Magazine article Black Enterprise

The Old vs. the New

Magazine article Black Enterprise

The Old vs. the New

Article excerpt

Amidst the tech, the S&P 500 offers value plays

There has been much talk lately about the dichotomy of the stock market, the Old Economy vs. the New, turbocharged, tech-driven environment. The trading activity of the past few months bears out the split personality of the market, as investors have pumped billions into the technology and biotechnology sectors and virtually shunned the more conservative stocks and mutual funds.

This separation of sectors is most evident among the stocks that make up the Standard & Poor's 500-stock index. Recently, John Rekenthaler of Morningstar, the Chicago-based fund-tracking service, wrote in his column on the concern's Website that "in comparison with the overall stock market, the S&P 500 has become light on the pricey glamour stocks and heavy in the cheap, old-era industries like cyclicals, banks, tobacco. ... Just like a value fund."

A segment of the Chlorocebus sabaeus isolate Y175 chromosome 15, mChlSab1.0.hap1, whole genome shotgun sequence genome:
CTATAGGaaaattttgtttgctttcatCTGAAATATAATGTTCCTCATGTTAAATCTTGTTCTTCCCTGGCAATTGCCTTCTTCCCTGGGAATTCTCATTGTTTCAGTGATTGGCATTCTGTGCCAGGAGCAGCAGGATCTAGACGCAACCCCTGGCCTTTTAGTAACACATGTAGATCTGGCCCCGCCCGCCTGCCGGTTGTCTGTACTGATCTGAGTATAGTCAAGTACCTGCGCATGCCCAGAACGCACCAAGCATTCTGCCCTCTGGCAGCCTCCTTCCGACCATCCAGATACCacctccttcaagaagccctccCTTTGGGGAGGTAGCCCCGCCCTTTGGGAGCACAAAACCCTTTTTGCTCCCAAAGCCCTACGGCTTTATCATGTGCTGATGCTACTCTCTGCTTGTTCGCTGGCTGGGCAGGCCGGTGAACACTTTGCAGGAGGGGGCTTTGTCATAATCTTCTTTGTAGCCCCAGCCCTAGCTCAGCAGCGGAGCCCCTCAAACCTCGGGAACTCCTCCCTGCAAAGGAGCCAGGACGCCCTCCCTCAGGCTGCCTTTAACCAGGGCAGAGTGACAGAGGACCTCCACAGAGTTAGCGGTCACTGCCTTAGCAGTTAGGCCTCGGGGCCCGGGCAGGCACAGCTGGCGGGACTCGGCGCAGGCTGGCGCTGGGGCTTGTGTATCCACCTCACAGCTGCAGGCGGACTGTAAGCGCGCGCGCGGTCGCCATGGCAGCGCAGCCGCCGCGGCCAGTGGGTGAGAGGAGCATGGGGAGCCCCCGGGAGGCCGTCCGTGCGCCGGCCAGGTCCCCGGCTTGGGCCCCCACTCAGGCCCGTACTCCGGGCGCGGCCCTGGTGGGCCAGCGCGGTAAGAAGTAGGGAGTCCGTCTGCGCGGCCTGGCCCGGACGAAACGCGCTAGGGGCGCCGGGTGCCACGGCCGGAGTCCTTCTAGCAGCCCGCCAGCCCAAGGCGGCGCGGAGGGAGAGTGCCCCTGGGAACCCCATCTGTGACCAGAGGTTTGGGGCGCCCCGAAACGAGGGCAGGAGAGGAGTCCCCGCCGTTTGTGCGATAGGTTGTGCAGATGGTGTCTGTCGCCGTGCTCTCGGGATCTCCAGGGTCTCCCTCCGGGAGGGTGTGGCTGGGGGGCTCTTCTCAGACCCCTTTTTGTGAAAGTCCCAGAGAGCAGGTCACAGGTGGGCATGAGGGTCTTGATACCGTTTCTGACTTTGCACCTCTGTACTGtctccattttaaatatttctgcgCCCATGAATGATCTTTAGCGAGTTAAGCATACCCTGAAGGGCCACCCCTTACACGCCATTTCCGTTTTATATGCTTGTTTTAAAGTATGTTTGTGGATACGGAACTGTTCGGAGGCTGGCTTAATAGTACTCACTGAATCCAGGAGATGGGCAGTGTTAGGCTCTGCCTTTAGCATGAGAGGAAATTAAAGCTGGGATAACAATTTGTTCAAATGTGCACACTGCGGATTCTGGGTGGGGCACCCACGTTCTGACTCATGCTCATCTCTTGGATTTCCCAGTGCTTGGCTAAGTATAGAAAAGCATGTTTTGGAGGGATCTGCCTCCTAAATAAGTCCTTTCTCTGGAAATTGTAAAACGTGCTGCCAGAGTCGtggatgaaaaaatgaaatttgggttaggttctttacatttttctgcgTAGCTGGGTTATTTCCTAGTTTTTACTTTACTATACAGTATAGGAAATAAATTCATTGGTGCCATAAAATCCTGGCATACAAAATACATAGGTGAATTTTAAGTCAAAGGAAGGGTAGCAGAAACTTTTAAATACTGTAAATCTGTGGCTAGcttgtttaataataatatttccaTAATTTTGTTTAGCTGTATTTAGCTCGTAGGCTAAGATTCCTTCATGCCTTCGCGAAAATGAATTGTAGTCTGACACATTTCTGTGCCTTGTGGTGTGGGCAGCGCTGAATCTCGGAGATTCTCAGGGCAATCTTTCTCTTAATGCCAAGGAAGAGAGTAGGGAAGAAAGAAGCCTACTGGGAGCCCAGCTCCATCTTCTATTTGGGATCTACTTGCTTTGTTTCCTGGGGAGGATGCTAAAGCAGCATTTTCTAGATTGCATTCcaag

In fact, others like Frank Savage, chairman of New York-based Alliance Capital Management International, indicated as early as the beginning of this year that the 18.2% rise in the S&P in 1999 "was due to its top 20 performing stocks, high-tech names such as the computer networking company Cisco Systems (Nasdaq: CSCO) and chip maker Applied Materials (Nasdaq: AMAT)."

Now, investors are more willing to pay a premium for the tech portion of the index: the average P/E is 40 times 2000 earnings, compared to 12.5 times for the Old Economy companies. The overall average for the S&P 500 is 25 times 2000 earnings. …

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